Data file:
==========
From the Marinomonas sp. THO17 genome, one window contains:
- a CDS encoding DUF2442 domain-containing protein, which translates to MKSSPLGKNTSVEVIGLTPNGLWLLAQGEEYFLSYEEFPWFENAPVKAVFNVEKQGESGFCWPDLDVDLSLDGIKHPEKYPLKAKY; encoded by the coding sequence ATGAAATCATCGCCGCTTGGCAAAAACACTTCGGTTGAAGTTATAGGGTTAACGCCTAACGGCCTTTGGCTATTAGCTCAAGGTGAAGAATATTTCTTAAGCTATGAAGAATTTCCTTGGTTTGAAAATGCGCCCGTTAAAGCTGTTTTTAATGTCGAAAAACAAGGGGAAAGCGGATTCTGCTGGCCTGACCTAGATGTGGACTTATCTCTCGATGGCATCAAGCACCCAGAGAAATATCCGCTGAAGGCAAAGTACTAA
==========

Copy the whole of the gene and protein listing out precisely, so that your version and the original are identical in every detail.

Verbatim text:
From the Marinomonas sp. THO17 genome, one window contains:
- a CDS encoding DUF2442 domain-containing protein, which translates to MKSSPLGKNTSVEVIGLTPNGLWLLAQGEEYFLSYEEFPWFENAPVKAVFNVEKQGESGFCWPDLDVDLSLDGIKHPEKYPLKAKY; encoded by the coding sequence ATGAAATCATCGCCGCTTGGCAAAAACACTTCGGTTGAAGTTATAGGGTTAACGCCTAACGGCCTTTGGCTATTAGCTCAAGGTGAAGAATATTTCTTAAGCTATGAAGAATTTCCTTGGTTTGAAAATGCGCCCGTTAAAGCTGTTTTTAATGTCGAAAAACAAGGGGAAAGCGGATTCTGCTGGCCTGACCTAGATGTGGACTTATCTCTCGATGGCATCAAGCACCCAGAGAAATATCCGCTGAAGGCAAAGTACTAA